Riding High

Rounding out his "Stocking Stuffers" list of companies that are outside of the European contagion. Tonight's recommendation, McDonalds ( MCD), one of the largest restaurant chains in the world, feeding nearly 1% of the world's population every day.

Cramer said that McDonalds is a great company with fantastic management and can survive just about any disaster. The company fared well in the financial crisis of 2008 and so far has been sales gains, not declines in Europe, with sales up 16.6% in Russia and a few percentage points in the UK, France and Germany.

Shares of McDonalds are flirting atar 52-week high after the company boosted its dividend by 15% to a 2.9% yield. The company is also ramping up its international expansion and should have 2,000 locations in China by 2013.

McDonalds is also accelerating store growth in emerging markets around the globe and is re-imaging stores here in the U.S. to include more drive-thru capacity and nice dining rooms. Many stores are also making the jump to 24-hour service, further boosting profits.

There's a lot to like about McDonalds, said Cramer, as the company is adding staff to provide better service, is introducing tons of new items, and will be raising prices across the board to offset rising commodity costs. He said the stock is expensive here at its high, and he would wait for a pullback before buying in.

Case for Drilling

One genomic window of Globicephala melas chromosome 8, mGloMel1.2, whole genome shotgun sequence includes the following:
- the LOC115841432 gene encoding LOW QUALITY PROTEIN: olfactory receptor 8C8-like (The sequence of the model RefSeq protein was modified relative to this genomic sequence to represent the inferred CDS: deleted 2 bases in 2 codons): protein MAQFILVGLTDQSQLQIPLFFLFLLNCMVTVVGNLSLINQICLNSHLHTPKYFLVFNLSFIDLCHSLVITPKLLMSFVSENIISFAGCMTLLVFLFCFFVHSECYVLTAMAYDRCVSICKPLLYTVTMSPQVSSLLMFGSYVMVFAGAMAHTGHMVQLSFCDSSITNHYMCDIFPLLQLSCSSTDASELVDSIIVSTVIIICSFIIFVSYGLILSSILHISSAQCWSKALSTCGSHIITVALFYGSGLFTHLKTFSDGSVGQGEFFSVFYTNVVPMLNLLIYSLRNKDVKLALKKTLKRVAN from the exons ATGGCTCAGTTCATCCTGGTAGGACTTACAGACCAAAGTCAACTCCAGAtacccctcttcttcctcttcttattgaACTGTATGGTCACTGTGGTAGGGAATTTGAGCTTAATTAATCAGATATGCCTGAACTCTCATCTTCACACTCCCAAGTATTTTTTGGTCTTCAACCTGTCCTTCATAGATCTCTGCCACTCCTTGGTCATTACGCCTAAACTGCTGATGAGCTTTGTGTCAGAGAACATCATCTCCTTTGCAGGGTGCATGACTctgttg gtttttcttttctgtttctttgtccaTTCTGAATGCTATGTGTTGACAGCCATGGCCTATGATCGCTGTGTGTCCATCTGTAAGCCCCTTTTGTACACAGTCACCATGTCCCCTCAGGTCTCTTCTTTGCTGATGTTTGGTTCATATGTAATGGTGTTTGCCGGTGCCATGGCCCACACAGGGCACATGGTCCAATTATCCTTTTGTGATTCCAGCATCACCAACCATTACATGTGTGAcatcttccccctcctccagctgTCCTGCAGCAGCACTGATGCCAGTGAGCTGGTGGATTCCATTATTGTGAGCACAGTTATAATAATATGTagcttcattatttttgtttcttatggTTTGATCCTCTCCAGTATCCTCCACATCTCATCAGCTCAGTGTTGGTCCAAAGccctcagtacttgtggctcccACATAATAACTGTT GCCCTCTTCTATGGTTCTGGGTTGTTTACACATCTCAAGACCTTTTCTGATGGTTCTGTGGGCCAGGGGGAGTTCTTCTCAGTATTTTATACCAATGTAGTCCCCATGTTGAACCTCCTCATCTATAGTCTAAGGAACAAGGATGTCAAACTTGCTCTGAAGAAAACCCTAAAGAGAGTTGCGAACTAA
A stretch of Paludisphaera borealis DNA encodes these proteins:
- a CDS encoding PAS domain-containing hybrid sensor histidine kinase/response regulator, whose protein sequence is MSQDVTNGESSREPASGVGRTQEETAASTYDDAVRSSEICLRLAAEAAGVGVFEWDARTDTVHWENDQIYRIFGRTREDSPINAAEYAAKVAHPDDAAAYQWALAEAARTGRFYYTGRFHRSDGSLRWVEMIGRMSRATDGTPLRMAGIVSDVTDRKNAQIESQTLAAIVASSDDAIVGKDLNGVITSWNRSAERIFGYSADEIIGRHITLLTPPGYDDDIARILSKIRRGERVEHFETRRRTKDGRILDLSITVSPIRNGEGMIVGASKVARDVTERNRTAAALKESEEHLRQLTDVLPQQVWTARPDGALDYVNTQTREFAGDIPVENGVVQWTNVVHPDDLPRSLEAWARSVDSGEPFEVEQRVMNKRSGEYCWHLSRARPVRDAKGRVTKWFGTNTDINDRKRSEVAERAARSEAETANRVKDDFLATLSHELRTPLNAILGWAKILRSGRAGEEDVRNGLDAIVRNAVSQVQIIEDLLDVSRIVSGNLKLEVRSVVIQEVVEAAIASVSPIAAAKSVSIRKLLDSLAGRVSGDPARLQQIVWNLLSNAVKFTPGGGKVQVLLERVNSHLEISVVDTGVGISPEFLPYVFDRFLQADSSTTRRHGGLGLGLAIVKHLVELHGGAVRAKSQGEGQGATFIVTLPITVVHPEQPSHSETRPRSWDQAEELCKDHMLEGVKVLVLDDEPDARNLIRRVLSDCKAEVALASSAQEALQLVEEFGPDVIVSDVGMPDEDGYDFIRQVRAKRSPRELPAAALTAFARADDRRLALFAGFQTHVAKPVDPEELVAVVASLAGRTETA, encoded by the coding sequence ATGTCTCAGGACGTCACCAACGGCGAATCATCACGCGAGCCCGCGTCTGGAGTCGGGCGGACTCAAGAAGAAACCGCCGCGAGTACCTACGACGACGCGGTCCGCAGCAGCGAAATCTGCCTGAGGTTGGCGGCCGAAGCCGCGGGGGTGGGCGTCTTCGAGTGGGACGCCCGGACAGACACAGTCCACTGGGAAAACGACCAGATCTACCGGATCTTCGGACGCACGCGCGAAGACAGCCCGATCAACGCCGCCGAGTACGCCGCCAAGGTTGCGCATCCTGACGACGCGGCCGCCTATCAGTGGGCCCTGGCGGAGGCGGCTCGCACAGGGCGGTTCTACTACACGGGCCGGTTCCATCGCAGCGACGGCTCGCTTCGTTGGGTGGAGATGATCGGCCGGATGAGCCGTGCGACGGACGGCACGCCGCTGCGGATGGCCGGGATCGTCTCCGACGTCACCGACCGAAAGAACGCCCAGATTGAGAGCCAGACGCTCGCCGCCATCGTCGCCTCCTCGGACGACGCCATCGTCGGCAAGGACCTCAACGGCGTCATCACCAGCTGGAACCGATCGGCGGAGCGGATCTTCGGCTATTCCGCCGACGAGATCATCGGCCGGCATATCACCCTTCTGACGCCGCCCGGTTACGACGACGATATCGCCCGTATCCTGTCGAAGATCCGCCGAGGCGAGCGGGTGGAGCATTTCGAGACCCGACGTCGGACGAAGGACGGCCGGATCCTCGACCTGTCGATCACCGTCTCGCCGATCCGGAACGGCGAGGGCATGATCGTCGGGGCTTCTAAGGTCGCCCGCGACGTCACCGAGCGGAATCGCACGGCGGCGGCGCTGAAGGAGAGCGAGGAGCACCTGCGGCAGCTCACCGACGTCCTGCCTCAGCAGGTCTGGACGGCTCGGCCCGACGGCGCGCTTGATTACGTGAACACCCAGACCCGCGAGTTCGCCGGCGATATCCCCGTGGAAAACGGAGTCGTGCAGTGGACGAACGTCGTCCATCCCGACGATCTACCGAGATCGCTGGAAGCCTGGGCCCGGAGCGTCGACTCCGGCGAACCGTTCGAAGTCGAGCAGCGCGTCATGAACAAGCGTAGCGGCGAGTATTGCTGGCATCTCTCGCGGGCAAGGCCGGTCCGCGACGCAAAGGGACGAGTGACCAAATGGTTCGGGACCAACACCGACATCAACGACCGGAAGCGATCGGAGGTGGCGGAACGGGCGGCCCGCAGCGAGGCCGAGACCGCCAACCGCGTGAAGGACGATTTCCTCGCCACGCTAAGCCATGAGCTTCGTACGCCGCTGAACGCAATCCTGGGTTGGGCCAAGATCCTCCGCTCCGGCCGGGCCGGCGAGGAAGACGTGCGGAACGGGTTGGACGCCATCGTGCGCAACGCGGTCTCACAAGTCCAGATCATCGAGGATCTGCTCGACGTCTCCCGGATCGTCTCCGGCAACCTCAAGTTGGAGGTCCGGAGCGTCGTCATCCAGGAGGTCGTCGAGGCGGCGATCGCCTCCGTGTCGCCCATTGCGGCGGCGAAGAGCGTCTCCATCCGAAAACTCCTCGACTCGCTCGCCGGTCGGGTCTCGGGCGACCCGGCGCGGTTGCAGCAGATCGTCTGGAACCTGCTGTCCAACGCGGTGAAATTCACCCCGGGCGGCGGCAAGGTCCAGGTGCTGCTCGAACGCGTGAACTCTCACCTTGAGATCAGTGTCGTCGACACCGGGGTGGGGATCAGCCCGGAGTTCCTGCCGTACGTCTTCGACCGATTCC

In a special interview, Cramer spoke with Josh Mandel, Ohio's state treasurer who recently came out in favor of oil and gas drilling in the state's Utica shale formation, one of the nation's largest oil and gas discoveries.

Mandel called drilling in the Utica shale a policy that will create jobs, provide affordable energy and bring national security. He said that only Washington is standing in the way.

Asked why Congress does not endorse natural gas, Mandel explained that they're getting pressure from the media and from the fringe extremists, but every citizen needs to get on the phone and have their voice heard. Mandel said that natural gas is an issue that Republicans and Democrats can agree on, since it puts America at a competitive advantage. "People need to call their congressmen and women," said Mandel.

Mandel's final point was that drilling for U.S. natural gas doesn't just create oil and gas jobs. He said it provides an economic boost for restaurants and hotels, truck drivers, construction and hundreds of other professions. It's just what America needs to get back on it's feet.

Lightning Round

Cramer was bullish on Waste Management ( WM), SandRidge Mississippian Trust ( SDT), Salesforce.com ( CRM), Lululemon Athletica ( LULU), Siemens ( SI) and AT&T ( T).

Cramer was bearish on RF Micro Devices ( RFMD), Sprint Nextel ( S) and Green Mountain Coffee Roasters ( GMCR).

Closing Comments